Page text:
(This January 100 story was refiled to correct typographical error in paragraph 8)
CARACAS (Reuters) - Recession-hit Venezuela’s imports plunged by more than half to nearly $18 billion in 2016, President Nicolas Maduro said on Monday, as the country prioritized foreign debt payments despite chronic product shortages.
Maduro, in a meeting with businessmen, said the private sector accounted for $11 billion of imports, while the cash-strapped public sector brought in $6.8 billion of products.
“You accounted for 60 percent of imports for the first time in 100 years,” Maduro told the businessmen, blaming the oil price fall since mid-2014 for shrinking state coffers.
Imports have fallen during three years of recession in the member of the Organization of the Petroleum Exporting Countries from a record high of $66 billion in 2012 to $36.9 billion in 2015, according to Central Bank figures.
Despite plunging oil revenues, Venezuela managed to pay $17 billion in foreign debt and build 360,000 new homes in a state housing project last year, Maduro said.
But Venezuela’s 30 million people have been suffering long shopping lines, while basic foodstuffs, medicines and other products have been running short. Price controls and nationalization have hurt domestic production.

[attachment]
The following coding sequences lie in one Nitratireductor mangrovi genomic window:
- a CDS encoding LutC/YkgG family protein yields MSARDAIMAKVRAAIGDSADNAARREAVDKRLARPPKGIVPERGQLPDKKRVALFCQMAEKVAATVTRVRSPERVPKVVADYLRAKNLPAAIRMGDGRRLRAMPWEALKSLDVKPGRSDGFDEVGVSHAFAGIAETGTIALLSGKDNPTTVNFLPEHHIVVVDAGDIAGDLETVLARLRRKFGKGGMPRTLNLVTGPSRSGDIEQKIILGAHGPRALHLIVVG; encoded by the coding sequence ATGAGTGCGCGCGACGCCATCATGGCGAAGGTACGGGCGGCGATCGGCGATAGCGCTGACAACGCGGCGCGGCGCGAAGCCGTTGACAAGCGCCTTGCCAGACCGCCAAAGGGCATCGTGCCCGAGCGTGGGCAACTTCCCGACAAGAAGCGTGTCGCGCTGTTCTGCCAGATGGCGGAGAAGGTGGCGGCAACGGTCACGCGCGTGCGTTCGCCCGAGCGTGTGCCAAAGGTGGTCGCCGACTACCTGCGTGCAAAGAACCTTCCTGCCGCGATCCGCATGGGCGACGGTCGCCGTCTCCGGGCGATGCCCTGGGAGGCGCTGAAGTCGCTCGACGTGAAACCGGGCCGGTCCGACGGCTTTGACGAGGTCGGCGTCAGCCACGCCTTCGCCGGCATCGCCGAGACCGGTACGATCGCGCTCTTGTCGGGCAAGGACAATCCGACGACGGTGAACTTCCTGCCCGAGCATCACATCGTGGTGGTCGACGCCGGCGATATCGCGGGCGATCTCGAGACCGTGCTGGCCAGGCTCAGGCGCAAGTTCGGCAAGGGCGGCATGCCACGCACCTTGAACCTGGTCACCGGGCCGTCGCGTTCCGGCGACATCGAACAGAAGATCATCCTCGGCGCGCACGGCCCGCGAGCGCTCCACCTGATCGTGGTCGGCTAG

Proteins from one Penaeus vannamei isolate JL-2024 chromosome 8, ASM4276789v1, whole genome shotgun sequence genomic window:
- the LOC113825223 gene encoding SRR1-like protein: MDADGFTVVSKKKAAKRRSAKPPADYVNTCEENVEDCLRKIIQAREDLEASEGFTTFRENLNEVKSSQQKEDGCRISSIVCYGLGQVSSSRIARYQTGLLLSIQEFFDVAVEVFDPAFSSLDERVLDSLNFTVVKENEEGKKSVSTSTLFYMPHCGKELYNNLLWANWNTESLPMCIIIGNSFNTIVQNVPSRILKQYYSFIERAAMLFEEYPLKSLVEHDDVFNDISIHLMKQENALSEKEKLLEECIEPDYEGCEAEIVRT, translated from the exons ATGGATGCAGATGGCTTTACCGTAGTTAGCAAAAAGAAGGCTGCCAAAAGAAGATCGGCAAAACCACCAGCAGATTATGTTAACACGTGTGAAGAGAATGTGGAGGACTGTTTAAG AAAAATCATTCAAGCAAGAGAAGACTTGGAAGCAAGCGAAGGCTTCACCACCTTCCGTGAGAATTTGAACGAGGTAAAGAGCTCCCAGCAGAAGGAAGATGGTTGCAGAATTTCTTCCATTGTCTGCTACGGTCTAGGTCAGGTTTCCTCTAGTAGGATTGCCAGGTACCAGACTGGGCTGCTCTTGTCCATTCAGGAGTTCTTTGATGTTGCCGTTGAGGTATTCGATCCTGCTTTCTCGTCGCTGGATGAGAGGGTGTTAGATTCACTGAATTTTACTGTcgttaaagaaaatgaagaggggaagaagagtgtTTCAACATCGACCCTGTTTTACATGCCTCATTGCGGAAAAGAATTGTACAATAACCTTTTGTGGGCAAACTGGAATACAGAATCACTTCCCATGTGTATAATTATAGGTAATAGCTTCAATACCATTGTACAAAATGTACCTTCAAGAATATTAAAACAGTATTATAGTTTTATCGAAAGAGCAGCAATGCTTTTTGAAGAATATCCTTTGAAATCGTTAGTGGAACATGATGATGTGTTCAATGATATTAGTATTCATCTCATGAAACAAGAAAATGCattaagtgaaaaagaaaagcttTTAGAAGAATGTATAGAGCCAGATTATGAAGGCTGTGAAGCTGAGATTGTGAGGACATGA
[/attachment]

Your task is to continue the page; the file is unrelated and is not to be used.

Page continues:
Maduro said, “2016 was the hardest, longest and most difficult year we have known.”
In a research note on Monday, Torino Capital said Venezuela’s import data demonstrated the Maduro government’s commitment to keep paying maturing debt despite market speculation it may be heading toward an eventual default.
“The bottom line is that the data continues to show a very strong import contraction which shows no sign of abating and may even be intensifying,” the note said.
This “supports the hypothesis that the government is restricting foreign currency allocations for imports to free up resources that will allow it to continue servicing its external obligations,” Torino Capital said.
Also on Monday, Maduro announced the government would start selling Colombian pesos at state-run exchange houses along the border “very soon.”
“The exchange houses will have fair offers in pesos and bolivars,” Maduro said, without specifying what rate would be used.
The ruling Socialists introduced currency controls in 2003, but with demand vastly outpacing supply, many have turned to the black market. Venezuela’s cash-strapped economy has been in recession since 2014.
Reporting by Andrew Cawthorne, Corina Pons and Alexandra Ulmer; Writing by Andrew Cawthorne; Editing by Richard Chang and Grant McCool
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